“Walt Whitman writes: I am he attesting sympathy. Joseph Ross could say the same. The poems in Ache flow from a fountain of compassion for those so often denied these sacred waters: immigrants crossing the border at their peril, people of color murdered by police now and half a century ago, the martyrs whose names we know–from Trayvon Martin to Archbishop Romero–and whose names we do not know. In one breath, the poet speaks in the voice of Nelson Mandela, addressing the mother of lynching victim Emmett Till; in the next breath, he speaks of his own high school student, a young Black man spat upon by an officer of the law. In clear, concise language, Joseph Ross praises and grieves the world around him, the music as well as the murder. He also engages in prophecy: If you leave your country in the wrong hands, / you might return to /see it drowning in blood, / able to spit / but not to speak. Yes, indeed.” – Martin Espada

On That One-Way Trip to Mars by Marlena Chertock, which I purchased.

ON THAT ONE-WAY TRIP TO MARS is a version of the Voyager’s Grand Tour, if the spacecraft had skeletal dysplasia. It is a space journey that includes sexual encounters with astronomers, the increasing warmth of the sun, and zero gravity to give aching bones a break. These poems travel the solar system. Blast into orbit and head on that one-way journey with them.

Crumb-Sized: Poems by Marlena Chertock, which I purchased.

With frank humor, Chertock takes on varied and critical aspects of identity―femininity, gender, sexuality―as they relate (or don’t relate) to her disability, somehow succeeding in making them familiar and universal. Her poetry is one that challenges us to see our limitations, not as individuals but as people together, all of us, ultimately, crumb-sized. Born in 1991, Chertock’s is an exciting and contemporary voice―brutally honest, deeply humane and ultimately triumphant.

PR For Poets: A Guidebook To Publicity And Marketing by Jeannine Hall Gailey, purchased for myself since I was interviewed for this book!

PR For Poets provides the information you need in order to get your book into the right hands and into the worlds of social media and old media, librarians and booksellers, and readers. PR For Poets will empower you to do what you can to connect your poetry book with its audience!

What did you receive?

4th DiVerse Gaithersburg Poetry Reading Recap

Unfortunately, I missed the 3rd reading due to other obligations.

However, this past weekend’s DiVerse Gaithersburg Poetry Reading and Open Mic at the Gaithersburg Public Library had a spectacular lineup with Marlena ChertockKateema LeeJoseph Ross, as well as special guest Gaithersburg Mayor Jud Ashman, who spoke about the upcoming Gaithersburg Book Festival on May 19.

Ross kicked off the reading with poems from his collection Ache, many of which are written in the voice of famous civil rights leaders like Dr. Martin Luther King, Jr., and Nelson Mandela. The collection touches on a great need for empathy and highlights some of the most horrible events in recent history, particularly the murder of black young men. I did want to ask how much consideration he gave to the community he was writing about when writing in these voices, but I’m not one to start controversial arguments in public settings. I did enjoy what was read from the collection and thought it well done. One beautiful thing about poetry readings is you can directly buy books from the poets you hear — no waiting, no forgetting their names (I’m horrible at remembering names) after the reading when life gets in the way…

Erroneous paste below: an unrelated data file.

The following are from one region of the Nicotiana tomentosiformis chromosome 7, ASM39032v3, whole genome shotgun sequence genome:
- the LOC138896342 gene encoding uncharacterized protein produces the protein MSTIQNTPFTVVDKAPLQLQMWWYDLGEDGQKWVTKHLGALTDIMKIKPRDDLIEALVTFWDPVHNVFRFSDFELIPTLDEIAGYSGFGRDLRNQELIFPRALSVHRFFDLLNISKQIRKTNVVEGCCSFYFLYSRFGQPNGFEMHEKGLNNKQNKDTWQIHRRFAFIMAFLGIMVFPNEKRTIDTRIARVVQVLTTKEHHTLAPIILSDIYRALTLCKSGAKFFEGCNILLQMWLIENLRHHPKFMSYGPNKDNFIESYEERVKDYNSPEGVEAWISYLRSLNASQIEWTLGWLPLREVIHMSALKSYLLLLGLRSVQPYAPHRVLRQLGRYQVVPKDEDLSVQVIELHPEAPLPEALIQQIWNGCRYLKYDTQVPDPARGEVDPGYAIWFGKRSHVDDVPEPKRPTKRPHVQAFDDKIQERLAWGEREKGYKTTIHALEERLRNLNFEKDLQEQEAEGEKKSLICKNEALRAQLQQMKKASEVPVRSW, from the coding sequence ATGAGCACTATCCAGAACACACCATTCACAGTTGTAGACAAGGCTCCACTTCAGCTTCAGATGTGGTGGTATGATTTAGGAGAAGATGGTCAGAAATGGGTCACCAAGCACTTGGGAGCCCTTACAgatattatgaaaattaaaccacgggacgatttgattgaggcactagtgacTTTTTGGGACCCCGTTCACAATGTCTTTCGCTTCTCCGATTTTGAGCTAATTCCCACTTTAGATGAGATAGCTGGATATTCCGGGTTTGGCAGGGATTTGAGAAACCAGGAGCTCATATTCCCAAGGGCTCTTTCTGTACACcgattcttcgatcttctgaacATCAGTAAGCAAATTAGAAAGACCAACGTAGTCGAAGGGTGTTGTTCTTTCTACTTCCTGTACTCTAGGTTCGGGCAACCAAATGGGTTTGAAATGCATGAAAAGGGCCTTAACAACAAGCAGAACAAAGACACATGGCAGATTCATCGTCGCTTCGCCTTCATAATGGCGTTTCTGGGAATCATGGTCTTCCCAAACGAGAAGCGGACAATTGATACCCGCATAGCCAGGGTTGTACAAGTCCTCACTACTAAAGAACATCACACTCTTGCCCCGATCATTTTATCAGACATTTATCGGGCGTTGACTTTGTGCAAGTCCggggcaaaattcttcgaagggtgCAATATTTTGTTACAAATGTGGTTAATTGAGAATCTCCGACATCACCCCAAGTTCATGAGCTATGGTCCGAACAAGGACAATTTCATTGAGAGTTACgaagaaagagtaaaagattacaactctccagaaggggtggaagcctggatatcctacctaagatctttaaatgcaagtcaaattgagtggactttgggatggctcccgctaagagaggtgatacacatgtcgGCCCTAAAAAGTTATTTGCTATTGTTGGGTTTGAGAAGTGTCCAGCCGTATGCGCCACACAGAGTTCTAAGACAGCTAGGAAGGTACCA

Marlena Chertock’s poems were definitely different in that they exposed pain and suffering with the help of science and space exploration. Her poems immediately reminded me of the science-based poems of Jeannine Hall Gailey and others. Chertock’s style carries a very personal voice, a perspective from a short woman with bones that are older than her chronological age. Crumb-sized: Poems was the collection she read from the most and her “Application to NASA” had me hooked. Even the cover suggests “space” or at least “planets.” (my review forthcoming)

Kateema Lee has a new collection of poems, Musings of a Netflix Binge Viewer, coming from Finishing Line Press that I just pre-ordered on their website. Her poems from this collection really caught everyone’s attention, especially with her rhythmic lines and humor. She also read from Almost Invisible, her first collection, and these were more sobering poems about her relationship with her Vietnam War veteran father. I had hoped to speak with her about the collection and her father, as well as buy a copy but she disappeared before I got to it. It was simply a busy reading. I know that she and Chertock will be at the 2018 Split This Rock Poetry Festival April 19-21 in D.C., so perhaps I will run into her again.

Lucinda Marshall, who has been the point person for these readings, solicited ideas from the audience about how to spread more poetry to the community. My daughter even filled out her notecard. You can find those ideas here.

Some of them are already being used in D.C., and it would be fantastic to see some of them used in Maryland’s Montgomery County.

For the special Mother’s Day poetry reading, check out the 2018 calendar of events. See you at the next reading.